How to Internalize a Book of the Bible in 60 Days (And Enjoy It At the Same Time)


Keith Ferrin shares 4 ways to internalize a book of the Bible in 60 days and gives a new approach to studying the Bible effectively.

What if I told you that 60 days from now you could know – and love – a book of the Bible better than any you’ve ever studied before? What if, by the end of those 60 days, I told you that you would have huge sections of it internalized – word-for-word – without ever really trying? Interested?

1. Know the Principle – Our brains naturally, easily, and enjoyably learn anything from the general to the specific, not from the specific to the specific. Most of us study the Bible a little bit at a time not to gain general understanding, then getting a little deeper, then a little deeper. Once we understand this principle, we can apply the next three steps – all built on the analogy of building a house: Foundation (first), Framing (next), Finish Work (last).

2. Build a Foundation – This is the phase that is most missing for most people when it comes to reading the Bible. Sadly, it’s also the piece that sets the stage for remembering what we read, and enjoying it at the same time. In this step, we look at how to read the book of the Bible to get a firm understanding, as well some tips on how to read to really make it stick.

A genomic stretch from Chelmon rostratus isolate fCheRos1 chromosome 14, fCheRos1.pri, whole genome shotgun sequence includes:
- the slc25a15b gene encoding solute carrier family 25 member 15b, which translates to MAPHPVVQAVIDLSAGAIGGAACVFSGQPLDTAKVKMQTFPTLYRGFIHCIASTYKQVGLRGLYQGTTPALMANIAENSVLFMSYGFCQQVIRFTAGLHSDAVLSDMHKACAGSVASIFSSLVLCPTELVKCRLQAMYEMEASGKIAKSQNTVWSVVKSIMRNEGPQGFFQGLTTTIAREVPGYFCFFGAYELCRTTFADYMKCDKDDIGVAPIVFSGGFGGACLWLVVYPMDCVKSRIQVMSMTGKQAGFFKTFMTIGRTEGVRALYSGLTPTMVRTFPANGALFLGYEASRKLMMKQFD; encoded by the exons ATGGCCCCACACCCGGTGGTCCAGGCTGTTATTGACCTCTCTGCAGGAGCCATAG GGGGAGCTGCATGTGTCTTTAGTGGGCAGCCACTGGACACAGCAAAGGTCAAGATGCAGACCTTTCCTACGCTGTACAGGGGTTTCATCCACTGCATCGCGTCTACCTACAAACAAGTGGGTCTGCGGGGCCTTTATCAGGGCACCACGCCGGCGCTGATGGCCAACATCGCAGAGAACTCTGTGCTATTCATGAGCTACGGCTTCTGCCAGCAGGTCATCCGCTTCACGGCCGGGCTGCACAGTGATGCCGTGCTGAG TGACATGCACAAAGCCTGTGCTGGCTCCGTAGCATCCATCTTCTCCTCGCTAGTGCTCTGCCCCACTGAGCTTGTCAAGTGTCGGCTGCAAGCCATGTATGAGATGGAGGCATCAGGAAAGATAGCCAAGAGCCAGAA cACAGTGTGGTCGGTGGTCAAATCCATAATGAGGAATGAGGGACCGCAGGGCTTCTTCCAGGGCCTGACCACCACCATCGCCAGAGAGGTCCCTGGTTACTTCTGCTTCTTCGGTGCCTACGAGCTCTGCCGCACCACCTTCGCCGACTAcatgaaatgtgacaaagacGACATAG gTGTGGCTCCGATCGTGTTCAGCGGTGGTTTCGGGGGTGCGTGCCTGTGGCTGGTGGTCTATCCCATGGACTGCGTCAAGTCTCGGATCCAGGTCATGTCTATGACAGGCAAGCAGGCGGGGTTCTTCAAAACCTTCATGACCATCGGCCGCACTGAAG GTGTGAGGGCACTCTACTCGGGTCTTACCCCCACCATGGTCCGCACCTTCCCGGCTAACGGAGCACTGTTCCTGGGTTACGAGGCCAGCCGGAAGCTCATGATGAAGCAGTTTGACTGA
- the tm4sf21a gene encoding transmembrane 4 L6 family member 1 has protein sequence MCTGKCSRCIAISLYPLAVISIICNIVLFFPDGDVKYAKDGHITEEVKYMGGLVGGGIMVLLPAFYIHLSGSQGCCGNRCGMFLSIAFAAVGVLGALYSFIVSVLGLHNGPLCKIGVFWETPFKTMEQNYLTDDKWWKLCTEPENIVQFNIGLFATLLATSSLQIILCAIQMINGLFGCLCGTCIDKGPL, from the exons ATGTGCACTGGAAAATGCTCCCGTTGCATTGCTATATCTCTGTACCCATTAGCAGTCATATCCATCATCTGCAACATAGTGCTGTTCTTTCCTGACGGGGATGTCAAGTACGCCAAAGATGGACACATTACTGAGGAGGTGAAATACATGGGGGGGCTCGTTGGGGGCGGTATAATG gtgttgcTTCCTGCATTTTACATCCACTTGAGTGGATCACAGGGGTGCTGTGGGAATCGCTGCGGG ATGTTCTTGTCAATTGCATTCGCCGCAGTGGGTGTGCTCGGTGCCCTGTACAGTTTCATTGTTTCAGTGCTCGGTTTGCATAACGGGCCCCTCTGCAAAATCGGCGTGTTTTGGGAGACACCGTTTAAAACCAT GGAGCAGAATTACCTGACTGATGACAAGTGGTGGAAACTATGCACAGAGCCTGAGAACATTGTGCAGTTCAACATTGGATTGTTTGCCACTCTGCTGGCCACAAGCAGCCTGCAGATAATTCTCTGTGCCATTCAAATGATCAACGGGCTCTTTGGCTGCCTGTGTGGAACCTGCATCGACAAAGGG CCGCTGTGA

3. Frame it up – This phase is pretty quick, but it is super important. In this phase you break down the general understanding you’ve gained into major themes, ideas, and concepts. This gives you a firm grasp of a book – what is in it, where to find different things, etc.

4. Do the Finish Work – You can think of this phase as taking a deep look at the scenes of a movie that you’ve watched, know well, and love. To study the scene of a movie you’ve never watched is pretty academic and tedious. However, if you’ve seen the movie, talking about a specific scene, character, or filming technique is very interesting and enjoyable. We also explore how to apply and live out what we’re reading. (Kind of important, don’t you think?)

Where do I start?

In the answer to this question, I look at the two reasons why I highly suggest starting with Philippians or II Timothy. Hint: One of the reasons is that they’re both really short.

How do I adapt this process for longer books?

Once you have taken a 60-Day Adventure in Philippians or II Timothy (or both), you might want to tackle a longer book. In that case, it’s going to take a bit more than 60 days. I would explore what adjustments need to be made, and why longer is actually not a bad thing if the goal is to know it, and hang out with Jesus in His Word.

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